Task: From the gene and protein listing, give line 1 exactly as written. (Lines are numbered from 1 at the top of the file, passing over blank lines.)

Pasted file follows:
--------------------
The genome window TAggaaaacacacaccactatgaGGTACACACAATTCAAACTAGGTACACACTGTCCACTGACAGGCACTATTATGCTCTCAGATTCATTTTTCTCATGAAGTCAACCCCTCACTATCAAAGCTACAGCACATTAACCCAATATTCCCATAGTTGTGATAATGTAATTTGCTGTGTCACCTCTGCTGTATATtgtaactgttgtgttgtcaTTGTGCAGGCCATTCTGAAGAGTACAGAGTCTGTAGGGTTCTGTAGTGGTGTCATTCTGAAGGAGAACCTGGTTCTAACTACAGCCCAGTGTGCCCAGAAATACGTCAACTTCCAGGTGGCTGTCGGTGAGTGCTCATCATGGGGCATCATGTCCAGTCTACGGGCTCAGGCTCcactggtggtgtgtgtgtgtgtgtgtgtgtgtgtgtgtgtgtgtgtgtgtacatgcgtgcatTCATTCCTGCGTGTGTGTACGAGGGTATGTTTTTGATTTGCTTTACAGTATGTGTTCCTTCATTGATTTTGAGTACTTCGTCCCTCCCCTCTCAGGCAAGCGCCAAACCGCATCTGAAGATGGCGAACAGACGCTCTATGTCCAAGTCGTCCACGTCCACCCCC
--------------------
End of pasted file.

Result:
The genome window TAggaaaacacacaccactatgaGGTACACACAATTCAAACTAGGTACACACTGTCCACTGACAGGCACTATTATGCTCTCAGATTCATTTTTCTCATGAAGTCAACCCCTCACTATCAAAGCTACAGCACATTAACCCAATATTCCCATAGTTGTGATAATGTAATTTGCTGTGTCACCTCTGCTGTATATtgtaactgttgtgttgtcaTTGTGCAGGCCATTCTGAAGAGTACAGAGTCTGTAGGGTTCTGTAGTGGTGTCATTCTGAAGGAGAACCTGGTTCTAACTACAGCCCAGTGTGCCCAGAAATACGTCAACTTCCAGGTGGCTGTCGGTGAGTGCTCATCATGGGGCATCATGTCCAGTCTACGGGCTCAGGCTCcactggtggtgtgtgtgtgtgtgtgtgtgtgtgtgtgtgtgtgtgtgtgtacatgcgtgcatTCATTCCTGCGTGTGTGTACGAGGGTATGTTTTTGATTTGCTTTACAGTATGTGTTCCTTCATTGATTTTGAGTACTTCGTCCCTCCCCTCTCAGGCAAGCGCCAAACCGCATCTGAAGATGGCGAACAGACGCTCTATGTCCAAGTCGTCCACGTCCACCCCC